Profiles

By February 15, 2018Profiles

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Profiles

Traditionally management of storage has always been manual and knowledge intensive. It is resistant to automation because legacy storage systems are built on layers of abstraction and protocols. This layering creates shared dependencies and complexity that must be thoughtfully managed by trained operators.

As applications are decomposed into microservices running in containers, their mobility and scalability make it impossible to provision and manage storage manually. This is the reason we developed driverless storage technology that makes it simple to rapidly provision and scale persistent storage for applications.

In eliminating the need to manage layers of storage infrastructure, we make it possible to express and manage an application’s storage requirements through a Profile. A profile is a YAML formatted file used to specify an application’s storage requirements in terms of resources (capacity, performance), data protection (redundancy, data services), access methods (file, block, object, interface protocols) and placement (media, tiering). It’s a declarative approach made possible by the automation of storage expertise in Storidge’s Container IO software.

Advantages

Profiles can be used to consistently provision for applications, different classes of services, projects, unique customer requirements, etc.

Profiles that have been optimized for specific use cases can be saved and reused, making it easier to deliver repeatable and consistent services.

Profiles provide a compact way to pass volume options. For example, instead of

docker volume create --driver cio 
--name db-data \
--opt capacity=50 \
--opt directory=/cio/nfs
--opt iops=1000,2000 \
--opt level=2
--opt provision=thick \
--opt type=ssd \
--opt encryption=on

with a profile, do

docker volume create --driver cio --name db-data --opt profile=DBDATA

Structure

A profile is a YAML formatted file that describes your application’s storage requirements. The profile structure has the following sections.

---
capacity: 
  number
  
interface:
  set of mappings

directory:
  string

iops:
  set of mappings

level:
  number 

local:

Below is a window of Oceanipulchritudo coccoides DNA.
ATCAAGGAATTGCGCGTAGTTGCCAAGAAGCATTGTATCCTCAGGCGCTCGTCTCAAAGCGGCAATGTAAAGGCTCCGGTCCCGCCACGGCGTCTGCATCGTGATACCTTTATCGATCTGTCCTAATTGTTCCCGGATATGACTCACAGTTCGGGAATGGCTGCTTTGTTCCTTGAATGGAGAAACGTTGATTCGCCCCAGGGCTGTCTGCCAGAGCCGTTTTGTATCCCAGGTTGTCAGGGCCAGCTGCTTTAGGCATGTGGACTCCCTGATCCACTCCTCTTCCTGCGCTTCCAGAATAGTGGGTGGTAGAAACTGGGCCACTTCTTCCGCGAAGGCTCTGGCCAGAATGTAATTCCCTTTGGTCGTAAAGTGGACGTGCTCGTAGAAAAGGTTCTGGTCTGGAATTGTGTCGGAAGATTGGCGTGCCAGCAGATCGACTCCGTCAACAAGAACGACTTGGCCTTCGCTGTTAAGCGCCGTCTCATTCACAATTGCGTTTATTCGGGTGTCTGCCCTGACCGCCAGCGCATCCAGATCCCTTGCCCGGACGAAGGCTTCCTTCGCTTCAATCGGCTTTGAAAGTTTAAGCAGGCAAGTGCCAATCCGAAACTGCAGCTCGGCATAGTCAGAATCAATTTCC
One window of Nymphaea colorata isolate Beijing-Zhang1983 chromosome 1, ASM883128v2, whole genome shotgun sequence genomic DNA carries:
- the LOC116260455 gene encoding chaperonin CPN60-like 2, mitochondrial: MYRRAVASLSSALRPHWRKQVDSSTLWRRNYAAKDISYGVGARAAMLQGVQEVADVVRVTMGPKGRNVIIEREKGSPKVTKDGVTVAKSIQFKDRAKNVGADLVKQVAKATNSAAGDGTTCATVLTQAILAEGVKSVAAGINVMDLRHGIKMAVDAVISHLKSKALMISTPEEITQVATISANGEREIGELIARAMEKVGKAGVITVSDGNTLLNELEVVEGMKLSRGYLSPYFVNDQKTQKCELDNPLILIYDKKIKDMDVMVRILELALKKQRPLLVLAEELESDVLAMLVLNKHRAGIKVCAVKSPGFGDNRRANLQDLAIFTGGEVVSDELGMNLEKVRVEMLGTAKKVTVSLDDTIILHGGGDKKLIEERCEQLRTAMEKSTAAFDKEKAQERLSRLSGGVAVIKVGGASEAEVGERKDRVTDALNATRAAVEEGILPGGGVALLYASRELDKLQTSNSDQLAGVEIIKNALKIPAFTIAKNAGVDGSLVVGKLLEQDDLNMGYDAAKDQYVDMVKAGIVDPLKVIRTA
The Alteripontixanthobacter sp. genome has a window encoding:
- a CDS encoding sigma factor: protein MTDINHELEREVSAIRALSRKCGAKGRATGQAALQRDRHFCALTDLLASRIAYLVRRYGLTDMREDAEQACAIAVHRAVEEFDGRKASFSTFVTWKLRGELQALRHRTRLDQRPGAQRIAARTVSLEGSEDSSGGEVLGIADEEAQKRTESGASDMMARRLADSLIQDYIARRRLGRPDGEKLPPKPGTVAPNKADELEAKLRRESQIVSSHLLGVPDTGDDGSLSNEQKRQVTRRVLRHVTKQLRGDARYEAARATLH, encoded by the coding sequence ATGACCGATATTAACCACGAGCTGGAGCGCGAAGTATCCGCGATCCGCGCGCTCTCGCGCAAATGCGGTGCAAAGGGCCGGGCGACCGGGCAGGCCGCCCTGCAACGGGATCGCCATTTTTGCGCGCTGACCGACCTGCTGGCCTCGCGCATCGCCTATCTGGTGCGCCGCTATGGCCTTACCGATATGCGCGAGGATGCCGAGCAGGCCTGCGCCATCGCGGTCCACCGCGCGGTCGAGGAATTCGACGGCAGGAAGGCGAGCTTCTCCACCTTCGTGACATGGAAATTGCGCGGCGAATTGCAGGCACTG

string

provision:
  string

type:
  string

service:
  set of mappings

No logical ordering is required as values in one section do not reference values from previous sections.

List profiles

List profiles in the system.

$ cio profile list

Inspect profile

Display the GOLD profile and save output to file TEST in your current working directory.

$ cio profile info GOLD > TEST

Save profile

Edit profile TEST with your editor and save it.

$ cio profile create TEST

Create volumes

You can create a volume with the TEST profile using the --opt flag in a docker volume create command.

docker volume create --driver cio --name test --opt profile=TEST

Use with -v or --volume flag in docker run command.

docker run -it \
--mount source=test,target=/tmp,volume-driver=cio,volume-opt=profile=TEST \
--name test alpine sh

Use with --mount flag in a docker service create command.

docker service create \
--mount source=test,target=/var/lib/mysql,volume-driver=cio,volume-opt=profile=TEST \
--replicas 1 \
--detach=false \
-e MYSQL_ROOT_PASSWORD=mysecret \
--name mysql \
mysql

To use a profile in a cio volume create command, simply reference it using the -p or --profile flag in a cio volume create command.

cio volume create test --profile TEST

Remove profile

$ cio profile remove TEST

Notes

  • Formatting – Configuration files must conform to YAML formatting requirements. Always use spaces to indent as YAML does not support tab characters. Do not use the same key twice in the same file.
  • Location – Sample profiles are placed in /etc/storidge/profiles. These are for reference only as actual working profiles are saved to a backend database.
  • Naming – No naming convention or file extension is used.

Explore Further

Docker Storage

Volumes
Volumes for Containers
Volumes for Services
Volumes for Docker Compose
How it works